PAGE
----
Former Virginia Democratic state Sen. Phillip Puckett, who formally resigned his Senate seat Monday, has withdrawn his name from consideration for a job as the deputy director of the state tobacco commission, The Washington Post’s Laura Vozzella reports.
Puckett’s abrupt change of heart adds another wrinkle into the story of Puckett’s resignation, which shocked Virginia’s political world Sunday night.
His resignation paved the way for him to get the tobacco commission job — and for his daughter to be confirmed for a state judgeship — while Democrats would lose a majority in the state Senate. Furious state Democrats charged Republicans were attempting to buy a Senate majority amid a crucial fight over an expansion of the Medicaid program under the Affordable Care Act.
Representatives for Puckett didn’t return multiple calls and emails requesting comment. A source confirmed a meeting to discuss the senator’s candidacy was canceled, amid a firestorm over the timing and appearance of the arrangement.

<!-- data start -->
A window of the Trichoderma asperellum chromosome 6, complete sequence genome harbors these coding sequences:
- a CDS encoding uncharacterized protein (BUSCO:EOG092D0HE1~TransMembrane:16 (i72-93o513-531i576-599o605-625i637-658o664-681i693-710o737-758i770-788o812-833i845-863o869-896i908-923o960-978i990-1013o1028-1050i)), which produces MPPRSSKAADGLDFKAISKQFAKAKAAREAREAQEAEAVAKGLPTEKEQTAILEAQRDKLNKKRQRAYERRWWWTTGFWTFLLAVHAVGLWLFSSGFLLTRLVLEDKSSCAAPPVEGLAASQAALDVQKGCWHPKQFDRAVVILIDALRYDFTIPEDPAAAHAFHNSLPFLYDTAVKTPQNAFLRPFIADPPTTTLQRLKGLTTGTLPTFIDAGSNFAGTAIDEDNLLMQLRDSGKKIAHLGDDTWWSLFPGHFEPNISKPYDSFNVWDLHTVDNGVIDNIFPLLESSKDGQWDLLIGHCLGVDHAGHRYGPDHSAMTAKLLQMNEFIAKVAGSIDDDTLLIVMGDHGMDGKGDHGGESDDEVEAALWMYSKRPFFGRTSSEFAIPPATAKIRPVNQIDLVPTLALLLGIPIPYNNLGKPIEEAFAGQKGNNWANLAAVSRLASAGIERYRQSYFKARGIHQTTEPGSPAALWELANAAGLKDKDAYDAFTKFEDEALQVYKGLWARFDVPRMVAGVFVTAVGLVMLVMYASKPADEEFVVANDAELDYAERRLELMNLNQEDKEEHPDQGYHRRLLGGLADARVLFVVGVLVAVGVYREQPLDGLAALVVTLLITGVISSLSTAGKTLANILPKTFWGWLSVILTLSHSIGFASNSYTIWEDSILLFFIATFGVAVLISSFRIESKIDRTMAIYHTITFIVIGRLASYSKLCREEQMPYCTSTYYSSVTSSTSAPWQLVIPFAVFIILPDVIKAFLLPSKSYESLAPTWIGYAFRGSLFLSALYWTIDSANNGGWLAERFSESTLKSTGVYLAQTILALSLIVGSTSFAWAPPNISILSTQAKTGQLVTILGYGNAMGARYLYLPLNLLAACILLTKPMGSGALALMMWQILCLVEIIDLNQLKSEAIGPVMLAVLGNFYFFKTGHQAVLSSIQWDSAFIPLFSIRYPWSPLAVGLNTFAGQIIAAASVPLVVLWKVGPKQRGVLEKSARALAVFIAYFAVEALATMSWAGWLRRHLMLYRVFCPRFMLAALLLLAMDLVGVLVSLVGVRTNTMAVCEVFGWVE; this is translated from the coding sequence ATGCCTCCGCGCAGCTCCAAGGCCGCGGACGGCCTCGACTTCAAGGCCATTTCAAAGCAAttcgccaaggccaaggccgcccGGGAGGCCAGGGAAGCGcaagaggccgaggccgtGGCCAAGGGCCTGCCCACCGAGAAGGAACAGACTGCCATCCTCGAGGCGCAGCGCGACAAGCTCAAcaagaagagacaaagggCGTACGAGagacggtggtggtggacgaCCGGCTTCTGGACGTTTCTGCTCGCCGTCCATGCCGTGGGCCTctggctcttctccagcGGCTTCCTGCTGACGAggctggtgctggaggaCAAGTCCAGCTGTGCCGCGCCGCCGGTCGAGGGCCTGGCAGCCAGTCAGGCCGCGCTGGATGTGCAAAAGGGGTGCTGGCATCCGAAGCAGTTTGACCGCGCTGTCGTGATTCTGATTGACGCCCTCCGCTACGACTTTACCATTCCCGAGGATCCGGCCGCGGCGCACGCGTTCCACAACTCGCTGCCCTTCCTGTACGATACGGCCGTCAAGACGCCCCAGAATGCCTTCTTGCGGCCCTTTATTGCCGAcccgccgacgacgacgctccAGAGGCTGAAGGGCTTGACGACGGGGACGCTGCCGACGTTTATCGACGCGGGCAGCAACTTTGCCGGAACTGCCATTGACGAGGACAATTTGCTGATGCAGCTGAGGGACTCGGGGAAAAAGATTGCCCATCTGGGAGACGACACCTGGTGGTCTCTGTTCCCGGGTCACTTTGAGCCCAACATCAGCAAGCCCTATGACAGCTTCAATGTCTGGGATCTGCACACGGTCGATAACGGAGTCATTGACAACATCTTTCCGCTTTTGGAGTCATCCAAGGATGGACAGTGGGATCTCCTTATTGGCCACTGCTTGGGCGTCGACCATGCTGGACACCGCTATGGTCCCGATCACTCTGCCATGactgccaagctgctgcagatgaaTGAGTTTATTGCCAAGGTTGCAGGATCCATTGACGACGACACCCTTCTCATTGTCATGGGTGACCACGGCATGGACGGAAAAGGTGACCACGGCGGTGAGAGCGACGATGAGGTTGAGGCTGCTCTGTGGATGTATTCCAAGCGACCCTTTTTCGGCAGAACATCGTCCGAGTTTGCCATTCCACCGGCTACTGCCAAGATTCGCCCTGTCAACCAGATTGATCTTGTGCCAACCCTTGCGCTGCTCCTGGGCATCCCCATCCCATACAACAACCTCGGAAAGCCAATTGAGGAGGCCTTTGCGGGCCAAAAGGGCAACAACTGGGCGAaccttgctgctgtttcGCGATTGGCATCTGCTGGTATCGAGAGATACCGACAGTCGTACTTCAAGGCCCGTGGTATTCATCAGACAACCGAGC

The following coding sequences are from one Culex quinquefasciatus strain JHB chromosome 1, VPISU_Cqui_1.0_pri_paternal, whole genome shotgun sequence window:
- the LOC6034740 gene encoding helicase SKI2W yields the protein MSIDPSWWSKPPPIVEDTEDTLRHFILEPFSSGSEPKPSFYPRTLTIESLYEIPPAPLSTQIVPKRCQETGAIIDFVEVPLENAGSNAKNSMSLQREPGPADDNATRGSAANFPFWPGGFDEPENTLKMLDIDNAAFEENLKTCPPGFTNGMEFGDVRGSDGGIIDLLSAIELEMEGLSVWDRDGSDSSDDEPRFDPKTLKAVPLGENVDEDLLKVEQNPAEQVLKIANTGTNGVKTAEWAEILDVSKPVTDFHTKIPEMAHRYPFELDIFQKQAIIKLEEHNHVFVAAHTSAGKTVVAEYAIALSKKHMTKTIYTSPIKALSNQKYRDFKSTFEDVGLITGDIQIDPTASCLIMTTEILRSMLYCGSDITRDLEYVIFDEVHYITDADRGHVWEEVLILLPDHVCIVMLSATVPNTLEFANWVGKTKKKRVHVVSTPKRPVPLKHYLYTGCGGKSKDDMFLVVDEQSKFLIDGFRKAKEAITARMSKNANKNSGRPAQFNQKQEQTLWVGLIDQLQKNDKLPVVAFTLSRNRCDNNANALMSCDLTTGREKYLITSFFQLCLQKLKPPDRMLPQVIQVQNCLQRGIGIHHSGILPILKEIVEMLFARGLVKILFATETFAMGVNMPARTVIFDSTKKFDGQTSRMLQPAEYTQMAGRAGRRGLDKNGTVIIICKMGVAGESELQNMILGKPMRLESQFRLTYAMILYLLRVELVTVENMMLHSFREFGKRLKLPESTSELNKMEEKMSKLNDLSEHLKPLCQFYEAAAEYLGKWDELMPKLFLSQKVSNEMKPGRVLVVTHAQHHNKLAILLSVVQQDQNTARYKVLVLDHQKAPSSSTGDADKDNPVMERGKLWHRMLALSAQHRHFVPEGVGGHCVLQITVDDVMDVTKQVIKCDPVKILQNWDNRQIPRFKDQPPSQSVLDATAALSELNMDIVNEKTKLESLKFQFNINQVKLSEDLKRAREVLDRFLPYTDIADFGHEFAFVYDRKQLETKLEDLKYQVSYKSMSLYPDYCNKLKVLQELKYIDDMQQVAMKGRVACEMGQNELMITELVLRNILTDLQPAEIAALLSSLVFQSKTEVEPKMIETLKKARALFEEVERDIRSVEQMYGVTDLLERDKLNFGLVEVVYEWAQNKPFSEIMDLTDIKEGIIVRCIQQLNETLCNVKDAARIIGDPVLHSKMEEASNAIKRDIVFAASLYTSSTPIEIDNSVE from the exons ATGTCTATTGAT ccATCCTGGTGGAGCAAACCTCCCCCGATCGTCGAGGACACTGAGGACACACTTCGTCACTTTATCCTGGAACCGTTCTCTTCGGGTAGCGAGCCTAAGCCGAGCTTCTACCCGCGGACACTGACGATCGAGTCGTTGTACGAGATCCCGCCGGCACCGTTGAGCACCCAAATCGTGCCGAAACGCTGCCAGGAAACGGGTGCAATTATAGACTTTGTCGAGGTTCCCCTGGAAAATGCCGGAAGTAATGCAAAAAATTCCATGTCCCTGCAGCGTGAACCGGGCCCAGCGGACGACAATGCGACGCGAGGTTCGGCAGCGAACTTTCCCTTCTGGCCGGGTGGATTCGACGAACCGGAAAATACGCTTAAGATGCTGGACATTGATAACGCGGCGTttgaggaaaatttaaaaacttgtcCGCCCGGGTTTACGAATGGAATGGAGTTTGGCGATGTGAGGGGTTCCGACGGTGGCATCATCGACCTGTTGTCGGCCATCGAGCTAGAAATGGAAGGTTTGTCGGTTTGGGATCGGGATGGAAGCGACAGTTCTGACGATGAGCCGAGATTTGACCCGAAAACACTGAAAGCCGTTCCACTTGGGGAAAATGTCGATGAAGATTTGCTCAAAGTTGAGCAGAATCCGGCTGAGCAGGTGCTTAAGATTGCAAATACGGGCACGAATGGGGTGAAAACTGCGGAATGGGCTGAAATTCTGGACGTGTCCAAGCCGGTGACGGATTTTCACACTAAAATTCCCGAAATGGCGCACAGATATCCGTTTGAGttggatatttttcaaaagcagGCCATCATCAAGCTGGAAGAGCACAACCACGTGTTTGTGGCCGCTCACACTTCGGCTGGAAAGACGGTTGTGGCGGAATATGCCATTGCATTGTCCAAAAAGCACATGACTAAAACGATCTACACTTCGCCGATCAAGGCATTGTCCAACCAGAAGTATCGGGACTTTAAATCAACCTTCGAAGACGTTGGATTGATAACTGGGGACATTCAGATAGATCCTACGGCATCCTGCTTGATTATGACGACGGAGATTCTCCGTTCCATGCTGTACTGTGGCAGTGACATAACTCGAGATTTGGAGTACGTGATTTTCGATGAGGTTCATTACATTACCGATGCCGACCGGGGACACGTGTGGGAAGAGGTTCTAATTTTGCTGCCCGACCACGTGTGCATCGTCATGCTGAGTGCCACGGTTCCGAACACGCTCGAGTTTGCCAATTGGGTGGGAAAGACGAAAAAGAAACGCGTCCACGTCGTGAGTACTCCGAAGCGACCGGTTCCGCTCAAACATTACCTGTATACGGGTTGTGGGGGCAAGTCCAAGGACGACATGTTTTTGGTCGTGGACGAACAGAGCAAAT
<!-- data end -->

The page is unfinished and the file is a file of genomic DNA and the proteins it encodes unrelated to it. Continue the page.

Virginia Del. Terry G. Kilgore, chairman of the tobacco commission, had told the Post that Puckett would be a strong candidate for the deputy director job if he were available.
“If he’s available, we would like to have him because of his knowledge of the area, and he formerly was on the tobacco commission for years, and he knew what we’re about,” Kilgore told the Post.
Kilgore’s office also did not immediately respond to a request for comment.
The developments give Republicans 20-19 majority in the state Senate, meaning they now hold the upper hand in the budget battle and the Medicaid fight. Virginia Gov. Terry McAuliffe says an expansion of Medicaid must be part of the state’s next budget, while Republicans in the House of Delegates have resisted. The state’s government could shut down on July 1 if there is no deal.
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